Wundt founded the first experimental laboratory and journal for psychology. Experiments in his laboratory were fashioned after the methodology used in the physiological studies of his time. Although Wundt recognized the importance of observable physiological reactions in his experiments (e.g., for mearuing reaction time, attention, etc.), he also believe the inner psychological processes (which were unobservable) could be measured through careful analytical introspection. Perhaps, Wundt’s most important contribution to psychology was his desire to development psychology into a legitimate science through the development of psychological laboratory, in which psychological process could be measure via experimentation.
Mueller went even further and found that there were different nerves for each type of sensory function. That is, he found that there were different nerves responsible for visual sensations, hearing, smelling, etc. What is more, it did not matter how these different nerves were stimulated, as they would always result in the same type of sensory experience. These findings are known as Mueller’s Doctrine of Specific Nerve Energies.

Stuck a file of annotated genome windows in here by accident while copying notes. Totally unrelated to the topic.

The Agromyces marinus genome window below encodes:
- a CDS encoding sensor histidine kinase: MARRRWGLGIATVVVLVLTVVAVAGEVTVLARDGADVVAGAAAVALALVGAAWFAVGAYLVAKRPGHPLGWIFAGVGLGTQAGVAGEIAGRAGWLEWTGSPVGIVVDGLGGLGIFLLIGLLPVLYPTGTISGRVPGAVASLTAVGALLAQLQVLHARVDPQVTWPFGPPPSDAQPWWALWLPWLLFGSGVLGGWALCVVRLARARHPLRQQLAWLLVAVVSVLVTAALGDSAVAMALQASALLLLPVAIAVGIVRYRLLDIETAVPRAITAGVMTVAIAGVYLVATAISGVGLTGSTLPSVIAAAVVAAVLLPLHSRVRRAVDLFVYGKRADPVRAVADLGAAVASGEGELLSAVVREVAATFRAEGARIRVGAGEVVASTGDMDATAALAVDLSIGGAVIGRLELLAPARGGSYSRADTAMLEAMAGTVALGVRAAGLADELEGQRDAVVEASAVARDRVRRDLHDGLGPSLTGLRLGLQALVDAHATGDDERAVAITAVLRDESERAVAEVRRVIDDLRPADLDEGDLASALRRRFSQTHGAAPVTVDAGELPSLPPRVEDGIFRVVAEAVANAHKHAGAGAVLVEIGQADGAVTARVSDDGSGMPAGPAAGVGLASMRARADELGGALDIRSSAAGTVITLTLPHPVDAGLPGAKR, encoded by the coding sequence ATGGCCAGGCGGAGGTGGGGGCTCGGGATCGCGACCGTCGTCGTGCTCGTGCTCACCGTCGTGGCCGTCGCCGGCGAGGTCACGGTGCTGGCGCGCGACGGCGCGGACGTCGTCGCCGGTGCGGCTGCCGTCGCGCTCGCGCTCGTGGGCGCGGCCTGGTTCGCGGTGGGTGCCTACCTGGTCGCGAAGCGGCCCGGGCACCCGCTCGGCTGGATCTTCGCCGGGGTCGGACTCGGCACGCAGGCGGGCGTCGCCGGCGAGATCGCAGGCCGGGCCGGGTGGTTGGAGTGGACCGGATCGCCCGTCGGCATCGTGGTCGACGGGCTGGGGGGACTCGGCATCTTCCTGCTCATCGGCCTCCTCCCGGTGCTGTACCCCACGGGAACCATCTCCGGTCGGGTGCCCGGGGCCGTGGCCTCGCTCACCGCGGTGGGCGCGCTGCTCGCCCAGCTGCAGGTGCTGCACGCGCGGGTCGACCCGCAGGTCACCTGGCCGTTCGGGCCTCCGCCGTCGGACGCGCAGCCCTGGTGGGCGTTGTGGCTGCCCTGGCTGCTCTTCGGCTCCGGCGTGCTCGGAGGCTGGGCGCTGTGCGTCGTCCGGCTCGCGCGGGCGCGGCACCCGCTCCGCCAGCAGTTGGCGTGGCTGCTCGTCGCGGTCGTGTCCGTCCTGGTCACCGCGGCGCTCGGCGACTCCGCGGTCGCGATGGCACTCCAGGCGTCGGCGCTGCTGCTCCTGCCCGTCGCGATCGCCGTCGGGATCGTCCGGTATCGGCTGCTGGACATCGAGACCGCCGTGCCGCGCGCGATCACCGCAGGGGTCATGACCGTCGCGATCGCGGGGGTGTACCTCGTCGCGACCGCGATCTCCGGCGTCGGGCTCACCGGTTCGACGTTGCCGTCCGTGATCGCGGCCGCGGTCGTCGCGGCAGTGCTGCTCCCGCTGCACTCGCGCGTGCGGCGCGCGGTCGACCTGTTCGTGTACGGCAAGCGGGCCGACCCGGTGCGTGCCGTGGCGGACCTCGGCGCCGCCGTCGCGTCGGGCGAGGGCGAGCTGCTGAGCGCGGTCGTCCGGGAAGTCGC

There are similarities between Mueller’s doctrine and Berkeley’s idea of the object. Berkeley held that we do really experience the world, but rather we experience our sensory perceptions. In other words, we experience the world via our senses—our nerves, not the world per se, determine our experience. Mueller’s discoveries basically give physiologically proof to Berkeley’s more or less philosophical standpoint on how experience the world.
LaMettrie believed that environmental factors outside the human machine could affect its performance. For example, cold, drugs, injury, or disease could affect the performance of the human machine. Perhaps, LaMettrie’s best evidence for the human body as a machine were his own experiences. While experiencing a fever, LaMettrie concluded that his sickness resulted in a mental disturbance for himself. This led LaMettrie to believe that his mind was simply a part of his body. When his body was not functioning optimally (due to sickness) it would then be expected that his mental state would also experience problems. As stated above, all parts of the machine must function if the machine is to run optimally.
Titchener’s “point of view” best explains how he saw psychology fitting in as a fundamental science. “Point of view” was described by Titchener as how one chooses the view phenomenon in the world. That is, one can view the same phenomenon for many different perspectives (e.g., as a biologist, psychologist or physicist), with no particular perspective be more accurate or inaccurate than the other—simply different.
These divergent perspectives naturally carry over into how functionalists and structuralists view consciousness. Structuralists sought to understand consciousness as it was, not for what it did for us. For structuralists, the goal of analyzing consciousness was to understand its true nature, not to for understanding its purpose.
It could be said that the functionalist standpoint on consciusness was just the opposite